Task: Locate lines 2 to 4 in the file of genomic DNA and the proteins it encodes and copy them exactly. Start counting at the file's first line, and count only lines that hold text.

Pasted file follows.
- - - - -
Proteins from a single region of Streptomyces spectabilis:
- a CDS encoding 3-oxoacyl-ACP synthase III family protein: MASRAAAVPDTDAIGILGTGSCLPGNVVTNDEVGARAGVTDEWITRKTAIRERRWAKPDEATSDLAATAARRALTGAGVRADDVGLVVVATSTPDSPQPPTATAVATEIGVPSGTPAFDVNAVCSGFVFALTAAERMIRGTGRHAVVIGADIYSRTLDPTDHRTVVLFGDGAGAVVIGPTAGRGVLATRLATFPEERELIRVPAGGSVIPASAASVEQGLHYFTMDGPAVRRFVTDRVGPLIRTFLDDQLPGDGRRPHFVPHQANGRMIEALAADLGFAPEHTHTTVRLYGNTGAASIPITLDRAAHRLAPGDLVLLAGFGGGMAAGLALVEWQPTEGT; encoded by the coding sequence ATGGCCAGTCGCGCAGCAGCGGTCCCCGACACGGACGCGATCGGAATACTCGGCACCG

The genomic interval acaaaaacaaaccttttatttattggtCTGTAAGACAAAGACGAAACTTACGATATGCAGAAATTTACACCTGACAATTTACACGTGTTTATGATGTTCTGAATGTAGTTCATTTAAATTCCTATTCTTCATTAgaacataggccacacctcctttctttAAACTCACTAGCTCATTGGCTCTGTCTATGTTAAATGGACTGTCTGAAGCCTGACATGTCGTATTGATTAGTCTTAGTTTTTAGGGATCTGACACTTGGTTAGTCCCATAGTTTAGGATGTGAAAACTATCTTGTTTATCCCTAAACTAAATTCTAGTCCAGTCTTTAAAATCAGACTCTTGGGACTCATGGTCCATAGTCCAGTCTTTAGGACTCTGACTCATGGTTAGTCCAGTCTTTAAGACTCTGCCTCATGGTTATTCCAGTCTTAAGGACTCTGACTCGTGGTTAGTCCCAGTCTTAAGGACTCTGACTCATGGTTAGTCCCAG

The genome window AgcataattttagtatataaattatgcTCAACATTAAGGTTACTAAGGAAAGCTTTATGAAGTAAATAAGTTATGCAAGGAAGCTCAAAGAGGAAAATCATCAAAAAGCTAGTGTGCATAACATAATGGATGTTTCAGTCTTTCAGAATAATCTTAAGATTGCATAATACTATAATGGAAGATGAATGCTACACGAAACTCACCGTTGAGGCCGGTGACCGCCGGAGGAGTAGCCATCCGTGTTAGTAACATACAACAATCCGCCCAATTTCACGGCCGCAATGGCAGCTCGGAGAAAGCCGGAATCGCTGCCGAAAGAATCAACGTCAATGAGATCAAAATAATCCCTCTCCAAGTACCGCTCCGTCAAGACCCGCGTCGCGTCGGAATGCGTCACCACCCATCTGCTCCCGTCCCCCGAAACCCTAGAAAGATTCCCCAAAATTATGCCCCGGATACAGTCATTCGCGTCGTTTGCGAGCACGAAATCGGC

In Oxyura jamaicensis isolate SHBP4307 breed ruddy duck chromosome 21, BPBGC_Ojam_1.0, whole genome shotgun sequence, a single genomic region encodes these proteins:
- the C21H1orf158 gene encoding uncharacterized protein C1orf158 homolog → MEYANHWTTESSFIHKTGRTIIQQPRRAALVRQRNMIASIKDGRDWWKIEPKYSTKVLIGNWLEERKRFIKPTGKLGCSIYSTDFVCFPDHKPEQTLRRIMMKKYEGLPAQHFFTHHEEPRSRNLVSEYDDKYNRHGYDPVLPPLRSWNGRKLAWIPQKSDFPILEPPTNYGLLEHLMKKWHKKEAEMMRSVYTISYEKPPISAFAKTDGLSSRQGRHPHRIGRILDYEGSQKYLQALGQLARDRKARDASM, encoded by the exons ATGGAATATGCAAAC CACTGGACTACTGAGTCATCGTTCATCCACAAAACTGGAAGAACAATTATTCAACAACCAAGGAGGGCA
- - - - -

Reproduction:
- a CDS encoding 3-oxoacyl-ACP synthase III family protein: MASRAAAVPDTDAIGILGTGSCLPGNVVTNDEVGARAGVTDEWITRKTAIRERRWAKPDEATSDLAATAARRALTGAGVRADDVGLVVVATSTPDSPQPPTATAVATEIGVPSGTPAFDVNAVCSGFVFALTAAERMIRGTGRHAVVIGADIYSRTLDPTDHRTVVLFGDGAGAVVIGPTAGRGVLATRLATFPEERELIRVPAGGSVIPASAASVEQGLHYFTMDGPAVRRFVTDRVGPLIRTFLDDQLPGDGRRPHFVPHQANGRMIEALAADLGFAPEHTHTTVRLYGNTGAASIPITLDRAAHRLAPGDLVLLAGFGGGMAAGLALVEWQPTEGT; encoded by the coding sequence ATGGCCAGTCGCGCAGCAGCGGTCCCCGACACGGACGCGATCGGAATACTCGGCACCG

The genomic interval acaaaaacaaaccttttatttattggtCTGTAAGACAAAGACGAAACTTACGATATGCAGAAATTTACACCTGACAATTTACACGTGTTTATGATGTTCTGAATGTAGTTCATTTAAATTCCTATTCTTCATTAgaacataggccacacctcctttctttAAACTCACTAGCTCATTGGCTCTGTCTATGTTAAATGGACTGTCTGAAGCCTGACATGTCGTATTGATTAGTCTTAGTTTTTAGGGATCTGACACTTGGTTAGTCCCATAGTTTAGGATGTGAAAACTATCTTGTTTATCCCTAAACTAAATTCTAGTCCAGTCTTTAAAATCAGACTCTTGGGACTCATGGTCCATAGTCCAGTCTTTAGGACTCTGACTCATGGTTAGTCCAGTCTTTAAGACTCTGCCTCATGGTTATTCCAGTCTTAAGGACTCTGACTCGTGGTTAGTCCCAGTCTTAAGGACTCTGACTCATGGTTAGTCCCAG

The genome window AgcataattttagtatataaattatgcTCAACATTAAGGTTACTAAGGAAAGCTTTATGAAGTAAATAAGTTATGCAAGGAAGCTCAAAGAGGAAAATCATCAAAAAGCTAGTGTGCATAACATAATGGATGTTTCAGTCTTTCAGAATAATCTTAAGATTGCATAATACTATAATGGAAGATGAATGCTACACGAAACTCACCGTTGAGGCCGGTGACCGCCGGAGGAGTAGCCATCCGTGTTAGTAACATACAACAATCCGCCCAATTTCACGGCCGCAATGGCAGCTCGGAGAAAGCCGGAATCGCTGCCGAAAGAATCAACGTCAATGAGATCAAAATAATCCCTCTCCAAGTACCGCTCCGTCAAGACCCGCGTCGCGTCGGAATGCGTCACCACCCATCTGCTCCCGTCCCCCGAAACCCTAGAAAGATTCCCCAAAATTATGCCCCGGATACAGTCATTCGCGTCGTTTGCGAGCACGAAATCGGC